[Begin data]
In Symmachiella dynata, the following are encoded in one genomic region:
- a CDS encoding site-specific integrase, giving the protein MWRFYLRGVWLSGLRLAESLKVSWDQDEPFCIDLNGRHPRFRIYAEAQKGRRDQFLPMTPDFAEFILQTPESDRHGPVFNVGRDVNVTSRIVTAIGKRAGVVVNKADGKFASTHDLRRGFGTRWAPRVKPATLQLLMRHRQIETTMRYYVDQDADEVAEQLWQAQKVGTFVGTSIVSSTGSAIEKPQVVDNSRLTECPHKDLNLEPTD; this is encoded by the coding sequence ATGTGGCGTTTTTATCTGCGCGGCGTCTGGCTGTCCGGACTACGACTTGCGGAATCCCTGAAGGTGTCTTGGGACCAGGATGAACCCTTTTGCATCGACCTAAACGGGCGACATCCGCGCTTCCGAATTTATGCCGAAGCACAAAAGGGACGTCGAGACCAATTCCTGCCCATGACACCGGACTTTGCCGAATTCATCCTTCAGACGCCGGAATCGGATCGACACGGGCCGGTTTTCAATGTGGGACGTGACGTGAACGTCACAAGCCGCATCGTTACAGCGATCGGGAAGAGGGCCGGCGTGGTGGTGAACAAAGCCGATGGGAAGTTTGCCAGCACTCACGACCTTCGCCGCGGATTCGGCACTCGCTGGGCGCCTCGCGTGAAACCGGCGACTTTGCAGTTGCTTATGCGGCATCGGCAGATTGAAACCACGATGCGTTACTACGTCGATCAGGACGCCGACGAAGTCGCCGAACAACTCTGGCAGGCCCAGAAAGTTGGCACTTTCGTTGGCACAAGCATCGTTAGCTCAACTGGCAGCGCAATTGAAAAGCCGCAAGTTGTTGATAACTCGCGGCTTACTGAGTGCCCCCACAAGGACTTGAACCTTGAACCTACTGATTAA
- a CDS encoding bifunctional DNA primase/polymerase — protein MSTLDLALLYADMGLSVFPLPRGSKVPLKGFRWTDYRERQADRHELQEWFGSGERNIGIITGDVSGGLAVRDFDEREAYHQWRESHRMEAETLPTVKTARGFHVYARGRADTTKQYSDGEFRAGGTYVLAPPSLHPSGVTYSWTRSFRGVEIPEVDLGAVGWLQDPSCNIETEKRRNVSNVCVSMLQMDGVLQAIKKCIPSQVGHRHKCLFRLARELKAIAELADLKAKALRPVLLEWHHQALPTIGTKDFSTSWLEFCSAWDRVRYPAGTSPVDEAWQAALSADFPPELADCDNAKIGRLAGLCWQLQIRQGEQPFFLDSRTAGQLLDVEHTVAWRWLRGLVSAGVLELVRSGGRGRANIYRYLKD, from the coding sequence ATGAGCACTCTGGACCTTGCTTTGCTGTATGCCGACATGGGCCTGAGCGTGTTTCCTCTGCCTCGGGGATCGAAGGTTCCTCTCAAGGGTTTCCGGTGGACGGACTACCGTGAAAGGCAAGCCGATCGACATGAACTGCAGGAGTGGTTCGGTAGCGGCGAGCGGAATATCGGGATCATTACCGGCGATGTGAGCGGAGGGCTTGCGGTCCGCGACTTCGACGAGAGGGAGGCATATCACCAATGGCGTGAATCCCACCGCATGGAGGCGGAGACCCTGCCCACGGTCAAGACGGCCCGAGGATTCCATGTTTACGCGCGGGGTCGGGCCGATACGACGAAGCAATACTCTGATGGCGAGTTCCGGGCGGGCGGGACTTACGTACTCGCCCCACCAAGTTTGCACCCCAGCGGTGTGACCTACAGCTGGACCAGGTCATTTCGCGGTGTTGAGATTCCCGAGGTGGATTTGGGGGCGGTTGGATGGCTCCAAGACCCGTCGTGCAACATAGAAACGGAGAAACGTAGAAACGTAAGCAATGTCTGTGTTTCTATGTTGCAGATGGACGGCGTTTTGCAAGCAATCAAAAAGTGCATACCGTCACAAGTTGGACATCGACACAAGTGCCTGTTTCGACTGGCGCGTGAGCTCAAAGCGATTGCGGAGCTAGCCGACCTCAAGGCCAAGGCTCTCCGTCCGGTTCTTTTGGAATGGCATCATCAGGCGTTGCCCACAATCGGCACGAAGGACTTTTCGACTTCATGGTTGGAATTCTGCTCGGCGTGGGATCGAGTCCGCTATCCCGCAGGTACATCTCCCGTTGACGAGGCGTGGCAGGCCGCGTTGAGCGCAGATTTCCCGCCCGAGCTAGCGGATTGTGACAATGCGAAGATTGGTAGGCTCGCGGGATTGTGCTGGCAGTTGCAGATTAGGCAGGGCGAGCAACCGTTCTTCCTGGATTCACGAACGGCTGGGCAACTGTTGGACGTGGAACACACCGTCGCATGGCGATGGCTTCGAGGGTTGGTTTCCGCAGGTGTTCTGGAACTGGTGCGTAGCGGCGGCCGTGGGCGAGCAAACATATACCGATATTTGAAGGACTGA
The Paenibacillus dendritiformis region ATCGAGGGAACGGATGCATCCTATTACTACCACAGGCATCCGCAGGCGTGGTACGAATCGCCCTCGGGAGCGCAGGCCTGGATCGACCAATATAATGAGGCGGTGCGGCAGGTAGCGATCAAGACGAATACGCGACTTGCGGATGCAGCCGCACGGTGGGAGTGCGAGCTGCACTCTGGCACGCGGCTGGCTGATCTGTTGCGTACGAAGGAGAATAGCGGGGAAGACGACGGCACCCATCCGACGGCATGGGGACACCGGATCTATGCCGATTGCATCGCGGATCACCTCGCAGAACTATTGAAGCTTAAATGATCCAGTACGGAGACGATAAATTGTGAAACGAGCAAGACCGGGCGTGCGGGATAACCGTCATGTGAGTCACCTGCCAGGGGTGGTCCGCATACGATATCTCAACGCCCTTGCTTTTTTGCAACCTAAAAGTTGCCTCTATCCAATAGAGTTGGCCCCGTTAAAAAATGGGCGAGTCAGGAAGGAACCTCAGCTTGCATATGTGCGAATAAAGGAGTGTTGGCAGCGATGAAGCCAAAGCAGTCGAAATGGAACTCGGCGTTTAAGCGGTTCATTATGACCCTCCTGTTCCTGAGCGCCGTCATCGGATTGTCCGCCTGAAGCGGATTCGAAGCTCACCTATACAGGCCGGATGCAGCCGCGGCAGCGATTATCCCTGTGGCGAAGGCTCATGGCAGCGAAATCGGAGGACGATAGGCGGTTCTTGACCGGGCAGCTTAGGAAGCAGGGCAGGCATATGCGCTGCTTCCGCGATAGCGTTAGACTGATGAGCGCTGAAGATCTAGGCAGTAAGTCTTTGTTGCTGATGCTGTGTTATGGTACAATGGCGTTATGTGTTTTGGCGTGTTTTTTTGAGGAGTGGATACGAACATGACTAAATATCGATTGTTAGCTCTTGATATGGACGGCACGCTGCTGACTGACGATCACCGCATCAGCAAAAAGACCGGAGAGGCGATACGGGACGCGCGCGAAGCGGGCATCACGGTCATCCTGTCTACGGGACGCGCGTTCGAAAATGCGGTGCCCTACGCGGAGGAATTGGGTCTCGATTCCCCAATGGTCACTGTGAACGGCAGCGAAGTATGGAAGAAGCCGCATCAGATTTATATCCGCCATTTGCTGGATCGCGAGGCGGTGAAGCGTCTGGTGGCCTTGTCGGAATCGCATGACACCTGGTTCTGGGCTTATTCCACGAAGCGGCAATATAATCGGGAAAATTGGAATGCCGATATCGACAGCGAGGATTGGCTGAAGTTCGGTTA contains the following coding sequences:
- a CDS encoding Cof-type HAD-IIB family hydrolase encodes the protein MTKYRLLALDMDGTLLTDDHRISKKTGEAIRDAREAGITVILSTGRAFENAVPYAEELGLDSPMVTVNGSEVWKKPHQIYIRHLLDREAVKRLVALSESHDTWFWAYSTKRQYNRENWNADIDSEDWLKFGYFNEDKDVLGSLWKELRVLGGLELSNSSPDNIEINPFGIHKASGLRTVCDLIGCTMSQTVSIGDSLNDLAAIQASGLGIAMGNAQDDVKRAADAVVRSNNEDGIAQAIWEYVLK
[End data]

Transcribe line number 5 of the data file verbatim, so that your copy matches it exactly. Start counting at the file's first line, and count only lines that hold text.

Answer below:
- a CDS encoding Cof-type HAD-IIB family hydrolase encodes the protein MTKYRLLALDMDGTLLTDDHRISKKTGEAIRDAREAGITVILSTGRAFENAVPYAEELGLDSPMVTVNGSEVWKKPHQIYIRHLLDREAVKRLVALSESHDTWFWAYSTKRQYNRENWNADIDSEDWLKFGYFNEDKDVLGSLWKELRVLGGLELSNSSPDNIEINPFGIHKASGLRTVCDLIGCTMSQTVSIGDSLNDLAAIQASGLGIAMGNAQDDVKRAADAVVRSNNEDGIAQAIWEYVLK